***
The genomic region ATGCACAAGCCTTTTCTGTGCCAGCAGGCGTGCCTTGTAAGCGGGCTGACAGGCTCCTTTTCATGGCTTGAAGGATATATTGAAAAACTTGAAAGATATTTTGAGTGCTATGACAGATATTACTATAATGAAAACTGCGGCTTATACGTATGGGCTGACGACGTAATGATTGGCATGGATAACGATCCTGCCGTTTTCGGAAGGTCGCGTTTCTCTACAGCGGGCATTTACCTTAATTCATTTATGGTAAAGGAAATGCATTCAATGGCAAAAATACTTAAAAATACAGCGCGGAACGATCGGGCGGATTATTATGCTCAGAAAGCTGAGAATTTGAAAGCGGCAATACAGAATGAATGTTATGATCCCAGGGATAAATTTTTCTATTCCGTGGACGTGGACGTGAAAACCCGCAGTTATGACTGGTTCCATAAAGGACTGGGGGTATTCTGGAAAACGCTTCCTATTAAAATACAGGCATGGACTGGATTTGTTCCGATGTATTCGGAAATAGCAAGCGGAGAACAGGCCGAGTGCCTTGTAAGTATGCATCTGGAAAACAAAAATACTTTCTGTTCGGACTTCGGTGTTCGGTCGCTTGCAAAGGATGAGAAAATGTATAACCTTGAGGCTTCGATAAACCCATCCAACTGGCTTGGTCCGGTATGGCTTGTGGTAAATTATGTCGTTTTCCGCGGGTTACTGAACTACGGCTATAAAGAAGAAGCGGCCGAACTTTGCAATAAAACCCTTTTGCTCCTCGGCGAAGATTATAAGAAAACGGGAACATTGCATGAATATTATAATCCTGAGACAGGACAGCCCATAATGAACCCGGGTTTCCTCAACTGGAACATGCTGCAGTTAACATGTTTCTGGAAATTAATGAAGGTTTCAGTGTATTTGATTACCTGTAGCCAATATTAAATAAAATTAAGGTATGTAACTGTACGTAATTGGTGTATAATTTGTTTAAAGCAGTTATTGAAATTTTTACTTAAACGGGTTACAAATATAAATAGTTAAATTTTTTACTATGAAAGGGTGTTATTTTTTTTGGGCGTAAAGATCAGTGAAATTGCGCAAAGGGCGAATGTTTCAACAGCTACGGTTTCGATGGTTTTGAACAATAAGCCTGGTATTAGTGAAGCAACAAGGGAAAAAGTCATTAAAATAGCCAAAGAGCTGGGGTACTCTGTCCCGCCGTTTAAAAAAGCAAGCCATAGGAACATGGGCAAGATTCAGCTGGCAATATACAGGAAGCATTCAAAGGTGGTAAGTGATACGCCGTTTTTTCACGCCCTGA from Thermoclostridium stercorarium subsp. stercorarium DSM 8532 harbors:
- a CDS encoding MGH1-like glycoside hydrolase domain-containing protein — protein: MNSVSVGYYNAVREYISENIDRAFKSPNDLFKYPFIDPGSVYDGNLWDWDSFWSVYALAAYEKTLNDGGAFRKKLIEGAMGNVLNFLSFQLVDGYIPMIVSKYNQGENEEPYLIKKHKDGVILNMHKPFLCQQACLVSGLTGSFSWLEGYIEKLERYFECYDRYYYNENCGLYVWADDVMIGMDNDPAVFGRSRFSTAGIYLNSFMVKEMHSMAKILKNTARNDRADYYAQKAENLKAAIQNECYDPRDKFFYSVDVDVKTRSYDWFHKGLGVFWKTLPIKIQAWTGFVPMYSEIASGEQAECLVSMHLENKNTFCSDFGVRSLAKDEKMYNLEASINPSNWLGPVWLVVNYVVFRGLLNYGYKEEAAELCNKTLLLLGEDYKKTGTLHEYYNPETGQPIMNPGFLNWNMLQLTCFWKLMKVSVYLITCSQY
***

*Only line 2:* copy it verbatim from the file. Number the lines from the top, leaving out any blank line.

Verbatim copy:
- a CDS encoding MGH1-like glycoside hydrolase domain-containing protein — protein: MNSVSVGYYNAVREYISENIDRAFKSPNDLFKYPFIDPGSVYDGNLWDWDSFWSVYALAAYEKTLNDGGAFRKKLIEGAMGNVLNFLSFQLVDGYIPMIVSKYNQGENEEPYLIKKHKDGVILNMHKPFLCQQACLVSGLTGSFSWLEGYIEKLERYFECYDRYYYNENCGLYVWADDVMIGMDNDPAVFGRSRFSTAGIYLNSFMVKEMHSMAKILKNTARNDRADYYAQKAENLKAAIQNECYDPRDKFFYSVDVDVKTRSYDWFHKGLGVFWKTLPIKIQAWTGFVPMYSEIASGEQAECLVSMHLENKNTFCSDFGVRSLAKDEKMYNLEASINPSNWLGPVWLVVNYVVFRGLLNYGYKEEAAELCNKTLLLLGEDYKKTGTLHEYYNPETGQPIMNPGFLNWNMLQLTCFWKLMKVSVYLITCSQY